The Super Supercapacitor

21 June 2013

Smartphones, tablets and even electric cars; it won’t be long before charging these and other products becomes a question of only a minute!

In 2010, the Nobel Prize for Physics was awarded to two scientists for their research on graphene, the thinnest and strongest material in existence. This flexible film consists of a single layer of carbon atoms and is 200 times stronger than structural steel.[1] Until recently, however, no efficient way to produce graphene had yet been found. 

Chemist Richard. B. Kaner of the University of California and his team have found a way to change all that.[2] They have devised a way to optimize the inefficient method used to produce graphene, which brings efficient and scalable production within reach.. By painting a DVD with a liquid graphite oxide solution and exposing this to the laser in a standard DVD burner, a perfect layer of graphene was created. This was a tremendous breakthrough, but the best was still to come.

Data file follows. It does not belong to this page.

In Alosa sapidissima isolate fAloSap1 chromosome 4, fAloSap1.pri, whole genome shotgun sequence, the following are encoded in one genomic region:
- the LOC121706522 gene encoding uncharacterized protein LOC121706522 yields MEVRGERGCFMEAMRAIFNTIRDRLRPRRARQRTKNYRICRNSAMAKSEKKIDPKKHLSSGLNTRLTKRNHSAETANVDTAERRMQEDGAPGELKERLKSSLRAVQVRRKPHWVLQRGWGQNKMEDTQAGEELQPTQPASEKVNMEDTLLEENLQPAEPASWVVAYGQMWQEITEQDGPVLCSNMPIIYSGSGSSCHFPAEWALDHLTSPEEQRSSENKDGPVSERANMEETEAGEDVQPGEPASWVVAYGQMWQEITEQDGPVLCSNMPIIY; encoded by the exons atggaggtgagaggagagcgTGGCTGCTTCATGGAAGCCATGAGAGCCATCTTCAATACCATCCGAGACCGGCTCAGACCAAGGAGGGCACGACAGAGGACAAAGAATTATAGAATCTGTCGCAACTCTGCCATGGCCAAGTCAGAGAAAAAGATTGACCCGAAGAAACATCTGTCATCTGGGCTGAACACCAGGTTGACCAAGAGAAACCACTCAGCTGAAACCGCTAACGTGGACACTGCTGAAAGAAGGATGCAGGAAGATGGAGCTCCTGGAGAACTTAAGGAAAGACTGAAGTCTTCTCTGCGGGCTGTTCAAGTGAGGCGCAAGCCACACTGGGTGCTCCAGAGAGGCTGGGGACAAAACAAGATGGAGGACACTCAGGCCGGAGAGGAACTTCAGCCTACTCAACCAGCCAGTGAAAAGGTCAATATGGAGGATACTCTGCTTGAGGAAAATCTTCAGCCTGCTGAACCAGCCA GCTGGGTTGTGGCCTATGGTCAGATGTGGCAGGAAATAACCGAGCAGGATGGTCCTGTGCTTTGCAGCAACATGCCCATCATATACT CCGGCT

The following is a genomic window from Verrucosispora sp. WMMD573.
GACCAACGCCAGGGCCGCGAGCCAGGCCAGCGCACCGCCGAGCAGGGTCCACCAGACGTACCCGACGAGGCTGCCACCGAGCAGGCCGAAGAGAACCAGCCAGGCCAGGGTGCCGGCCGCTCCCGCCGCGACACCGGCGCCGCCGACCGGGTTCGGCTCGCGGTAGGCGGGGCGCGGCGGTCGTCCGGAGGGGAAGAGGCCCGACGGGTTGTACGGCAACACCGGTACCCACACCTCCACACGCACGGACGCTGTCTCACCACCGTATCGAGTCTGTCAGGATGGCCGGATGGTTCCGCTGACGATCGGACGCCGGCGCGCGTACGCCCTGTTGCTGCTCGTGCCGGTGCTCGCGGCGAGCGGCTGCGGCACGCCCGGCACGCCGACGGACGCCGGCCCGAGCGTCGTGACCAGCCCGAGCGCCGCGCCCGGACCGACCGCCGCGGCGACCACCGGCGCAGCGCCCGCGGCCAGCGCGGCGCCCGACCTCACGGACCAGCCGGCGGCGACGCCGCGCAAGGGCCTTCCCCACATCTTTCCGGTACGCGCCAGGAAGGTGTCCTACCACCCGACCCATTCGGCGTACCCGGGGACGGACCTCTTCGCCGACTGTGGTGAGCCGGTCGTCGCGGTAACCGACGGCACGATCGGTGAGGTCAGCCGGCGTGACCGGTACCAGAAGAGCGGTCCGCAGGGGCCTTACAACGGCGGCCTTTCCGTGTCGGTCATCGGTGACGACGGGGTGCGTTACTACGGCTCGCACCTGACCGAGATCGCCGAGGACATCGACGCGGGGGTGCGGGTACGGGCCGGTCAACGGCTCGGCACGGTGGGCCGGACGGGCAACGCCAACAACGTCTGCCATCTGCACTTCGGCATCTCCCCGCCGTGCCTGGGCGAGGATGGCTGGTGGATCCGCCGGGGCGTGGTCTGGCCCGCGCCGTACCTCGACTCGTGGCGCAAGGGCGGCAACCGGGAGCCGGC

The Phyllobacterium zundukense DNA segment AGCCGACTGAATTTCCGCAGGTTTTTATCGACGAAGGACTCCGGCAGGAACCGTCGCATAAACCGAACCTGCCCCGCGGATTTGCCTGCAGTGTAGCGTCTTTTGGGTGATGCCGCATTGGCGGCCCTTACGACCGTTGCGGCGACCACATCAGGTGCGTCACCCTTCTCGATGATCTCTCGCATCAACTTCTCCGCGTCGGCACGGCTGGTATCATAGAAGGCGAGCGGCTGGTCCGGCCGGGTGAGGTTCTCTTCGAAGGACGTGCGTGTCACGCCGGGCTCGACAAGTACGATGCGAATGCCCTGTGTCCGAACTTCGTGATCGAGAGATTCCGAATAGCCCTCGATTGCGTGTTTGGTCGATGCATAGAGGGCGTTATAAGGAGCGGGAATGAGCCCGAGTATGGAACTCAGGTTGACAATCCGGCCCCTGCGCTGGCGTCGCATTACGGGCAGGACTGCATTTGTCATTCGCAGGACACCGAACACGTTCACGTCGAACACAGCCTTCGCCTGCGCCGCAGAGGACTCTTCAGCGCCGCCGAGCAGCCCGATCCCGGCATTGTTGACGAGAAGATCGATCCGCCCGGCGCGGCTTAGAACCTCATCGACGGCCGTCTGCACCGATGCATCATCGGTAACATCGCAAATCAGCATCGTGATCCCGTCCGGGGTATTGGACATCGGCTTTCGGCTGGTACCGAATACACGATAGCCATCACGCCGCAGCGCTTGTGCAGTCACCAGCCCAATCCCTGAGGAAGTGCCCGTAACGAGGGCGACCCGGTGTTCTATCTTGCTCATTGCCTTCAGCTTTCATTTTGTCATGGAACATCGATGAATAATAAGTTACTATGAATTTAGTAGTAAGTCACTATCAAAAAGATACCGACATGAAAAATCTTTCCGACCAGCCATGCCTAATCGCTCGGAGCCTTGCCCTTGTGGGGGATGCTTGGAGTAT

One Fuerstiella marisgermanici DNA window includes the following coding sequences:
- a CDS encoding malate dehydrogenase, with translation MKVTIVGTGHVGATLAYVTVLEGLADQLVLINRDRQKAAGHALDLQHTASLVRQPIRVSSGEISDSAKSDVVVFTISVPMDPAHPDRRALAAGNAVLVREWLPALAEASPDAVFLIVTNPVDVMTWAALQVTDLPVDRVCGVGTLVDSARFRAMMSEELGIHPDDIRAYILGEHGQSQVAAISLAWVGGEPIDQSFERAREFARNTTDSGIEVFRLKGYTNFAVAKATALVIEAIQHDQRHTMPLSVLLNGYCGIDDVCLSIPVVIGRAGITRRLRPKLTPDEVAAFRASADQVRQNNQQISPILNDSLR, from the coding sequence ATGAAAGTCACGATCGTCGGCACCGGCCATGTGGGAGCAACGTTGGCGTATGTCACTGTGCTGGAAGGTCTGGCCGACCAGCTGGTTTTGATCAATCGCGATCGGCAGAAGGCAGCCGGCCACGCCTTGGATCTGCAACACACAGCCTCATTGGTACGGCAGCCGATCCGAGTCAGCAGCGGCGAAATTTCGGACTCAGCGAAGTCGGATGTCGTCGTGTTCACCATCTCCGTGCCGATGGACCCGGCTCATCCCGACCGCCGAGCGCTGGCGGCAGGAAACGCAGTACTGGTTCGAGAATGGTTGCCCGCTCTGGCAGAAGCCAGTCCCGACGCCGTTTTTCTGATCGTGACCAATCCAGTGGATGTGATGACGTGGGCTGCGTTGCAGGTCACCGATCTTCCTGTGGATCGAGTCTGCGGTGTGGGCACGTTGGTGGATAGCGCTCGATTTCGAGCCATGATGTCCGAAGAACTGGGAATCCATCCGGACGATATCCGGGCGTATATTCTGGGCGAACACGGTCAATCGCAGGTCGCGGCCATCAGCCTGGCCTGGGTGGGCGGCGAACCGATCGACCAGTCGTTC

This perfect layer of graphene was found to be able to store electrical energy. After charging for two or three seconds, the material powered the LED light bulb for around five minutes. The graphene thus behaved like a super supercapacitor: it can discharge huge amounts of electricity within a very short time.


This breakthrough holds huge promise for the future and opens up possibilities for use in existing chargeable devices. In a few years, it should be possible to charge a smartphone within 30 seconds with the help of this technology. The fact that graphene consists solely of carbon atoms means that next to being highly efficient, this method is environmentally friendly as well.

Dion Hofsté